Contextualizing the Role of the Consort in Early Modern Europe
|editor(s): ||Bepler, Jill / Norrhem, Svante|
|binding: ||Book (Hardback)|
|dimensions: ||19.00 × 27.00 cm|
|publishing date: ||26.09.2018|
|prices: ||68,00 Eur[D] / 70,00 Eur[A]|
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The idea for this volume originated from discussions at the first international conference of the HERA project “Marrying Cultures”. Colleagues from museums, galleries and university contexts were asked to focus not on the figure of the early modern consort herself but on specific objects or genres of objects associated with her. When a royal bride moved from one territory to another, she transported quantities of furniture, books, paintings, clothes, or jewelry to her new home. In later life, she often continued to acquire things from her native country or via her dynastic networks or she could serve as a conduit through which objects were “exported”.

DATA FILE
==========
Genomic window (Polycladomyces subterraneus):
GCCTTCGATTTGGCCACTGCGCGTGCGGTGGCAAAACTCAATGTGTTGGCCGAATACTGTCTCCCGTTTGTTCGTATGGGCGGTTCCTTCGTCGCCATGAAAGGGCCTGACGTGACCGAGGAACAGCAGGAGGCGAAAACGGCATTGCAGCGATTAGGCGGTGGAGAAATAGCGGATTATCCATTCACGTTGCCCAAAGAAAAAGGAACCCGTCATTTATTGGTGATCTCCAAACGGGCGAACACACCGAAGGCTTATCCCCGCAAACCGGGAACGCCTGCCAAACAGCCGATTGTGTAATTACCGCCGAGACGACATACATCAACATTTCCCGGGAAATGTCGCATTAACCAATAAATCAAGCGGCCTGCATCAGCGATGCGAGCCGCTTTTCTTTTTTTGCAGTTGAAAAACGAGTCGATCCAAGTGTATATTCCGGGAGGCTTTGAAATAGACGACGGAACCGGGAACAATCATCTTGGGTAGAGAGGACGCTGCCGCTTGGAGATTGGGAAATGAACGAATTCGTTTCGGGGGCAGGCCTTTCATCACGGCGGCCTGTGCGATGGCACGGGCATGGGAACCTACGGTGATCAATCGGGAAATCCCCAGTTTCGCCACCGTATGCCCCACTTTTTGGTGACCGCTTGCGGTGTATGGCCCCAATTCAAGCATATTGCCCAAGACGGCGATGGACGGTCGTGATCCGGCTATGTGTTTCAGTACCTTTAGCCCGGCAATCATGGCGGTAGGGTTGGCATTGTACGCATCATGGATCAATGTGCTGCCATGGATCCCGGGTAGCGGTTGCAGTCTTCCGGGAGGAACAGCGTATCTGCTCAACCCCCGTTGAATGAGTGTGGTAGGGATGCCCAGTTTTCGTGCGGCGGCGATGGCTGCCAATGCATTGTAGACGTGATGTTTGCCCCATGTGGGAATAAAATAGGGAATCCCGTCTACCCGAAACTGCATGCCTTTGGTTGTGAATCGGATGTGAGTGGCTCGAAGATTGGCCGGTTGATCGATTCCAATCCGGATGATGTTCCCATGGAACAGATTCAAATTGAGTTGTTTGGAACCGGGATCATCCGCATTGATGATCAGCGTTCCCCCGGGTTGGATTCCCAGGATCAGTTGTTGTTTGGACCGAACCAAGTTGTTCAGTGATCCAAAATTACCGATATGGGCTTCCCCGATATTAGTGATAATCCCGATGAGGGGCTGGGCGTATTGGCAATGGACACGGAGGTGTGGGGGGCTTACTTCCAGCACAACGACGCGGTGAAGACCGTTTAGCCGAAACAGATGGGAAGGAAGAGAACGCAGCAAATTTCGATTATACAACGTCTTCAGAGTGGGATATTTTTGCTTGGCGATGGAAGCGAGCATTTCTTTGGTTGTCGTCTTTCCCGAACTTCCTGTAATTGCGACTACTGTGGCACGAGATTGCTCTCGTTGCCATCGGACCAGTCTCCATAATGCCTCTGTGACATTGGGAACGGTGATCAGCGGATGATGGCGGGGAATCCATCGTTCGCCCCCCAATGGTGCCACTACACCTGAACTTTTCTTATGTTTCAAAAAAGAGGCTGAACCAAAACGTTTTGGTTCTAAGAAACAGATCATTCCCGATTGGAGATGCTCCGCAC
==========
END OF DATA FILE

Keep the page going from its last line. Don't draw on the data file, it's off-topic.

Two introductory essays look at patterns of exchange and inheritance. The case studies of objects that follow reveal general patterns of cultural exchange set in motion by royal consorts, in several cases focusing on relatively under-studied courts and dynasties. East and west, north and south were interconnected by objects and people through physical travel and via letters and in print. Gifts, trade or inheritance played a part in moving objects over space and time. These essays give examples of how objects on the move could transfer value (symbolic, dynastic or financial) and how the perception of these objects, many of which have become part of contemporary national heritage, changed across generations along with the impact they had, both culturally and politically.